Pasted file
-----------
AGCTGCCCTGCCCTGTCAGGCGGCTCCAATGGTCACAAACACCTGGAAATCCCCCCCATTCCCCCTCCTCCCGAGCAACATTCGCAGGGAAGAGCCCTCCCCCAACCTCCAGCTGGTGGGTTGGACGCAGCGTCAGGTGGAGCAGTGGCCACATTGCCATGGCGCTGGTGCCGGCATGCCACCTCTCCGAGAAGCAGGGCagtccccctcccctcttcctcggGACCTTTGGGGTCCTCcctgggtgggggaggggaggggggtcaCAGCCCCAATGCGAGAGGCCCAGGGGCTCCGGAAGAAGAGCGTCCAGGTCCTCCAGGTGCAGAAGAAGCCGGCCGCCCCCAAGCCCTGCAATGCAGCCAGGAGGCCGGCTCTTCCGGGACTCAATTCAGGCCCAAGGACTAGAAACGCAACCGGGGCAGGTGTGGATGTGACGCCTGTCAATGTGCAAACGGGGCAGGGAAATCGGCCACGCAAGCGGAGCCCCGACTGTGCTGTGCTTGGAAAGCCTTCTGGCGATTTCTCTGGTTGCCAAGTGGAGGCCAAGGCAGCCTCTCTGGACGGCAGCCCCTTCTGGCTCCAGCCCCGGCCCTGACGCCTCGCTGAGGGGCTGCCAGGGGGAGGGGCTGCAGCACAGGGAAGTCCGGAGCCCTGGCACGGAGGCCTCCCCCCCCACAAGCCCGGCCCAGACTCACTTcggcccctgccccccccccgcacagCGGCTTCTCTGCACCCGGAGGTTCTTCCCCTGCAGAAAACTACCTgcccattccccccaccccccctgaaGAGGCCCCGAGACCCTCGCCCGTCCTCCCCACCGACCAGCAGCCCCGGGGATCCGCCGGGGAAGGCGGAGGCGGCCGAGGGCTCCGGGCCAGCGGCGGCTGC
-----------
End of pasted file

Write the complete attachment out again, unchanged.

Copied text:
AGCTGCCCTGCCCTGTCAGGCGGCTCCAATGGTCACAAACACCTGGAAATCCCCCCCATTCCCCCTCCTCCCGAGCAACATTCGCAGGGAAGAGCCCTCCCCCAACCTCCAGCTGGTGGGTTGGACGCAGCGTCAGGTGGAGCAGTGGCCACATTGCCATGGCGCTGGTGCCGGCATGCCACCTCTCCGAGAAGCAGGGCagtccccctcccctcttcctcggGACCTTTGGGGTCCTCcctgggtgggggaggggaggggggtcaCAGCCCCAATGCGAGAGGCCCAGGGGCTCCGGAAGAAGAGCGTCCAGGTCCTCCAGGTGCAGAAGAAGCCGGCCGCCCCCAAGCCCTGCAATGCAGCCAGGAGGCCGGCTCTTCCGGGACTCAATTCAGGCCCAAGGACTAGAAACGCAACCGGGGCAGGTGTGGATGTGACGCCTGTCAATGTGCAAACGGGGCAGGGAAATCGGCCACGCAAGCGGAGCCCCGACTGTGCTGTGCTTGGAAAGCCTTCTGGCGATTTCTCTGGTTGCCAAGTGGAGGCCAAGGCAGCCTCTCTGGACGGCAGCCCCTTCTGGCTCCAGCCCCGGCCCTGACGCCTCGCTGAGGGGCTGCCAGGGGGAGGGGCTGCAGCACAGGGAAGTCCGGAGCCCTGGCACGGAGGCCTCCCCCCCCACAAGCCCGGCCCAGACTCACTTcggcccctgccccccccccgcacagCGGCTTCTCTGCACCCGGAGGTTCTTCCCCTGCAGAAAACTACCTgcccattccccccaccccccctgaaGAGGCCCCGAGACCCTCGCCCGTCCTCCCCACCGACCAGCAGCCCCGGGGATCCGCCGGGGAAGGCGGAGGCGGCCGAGGGCTCCGGGCCAGCGGCGGCTGC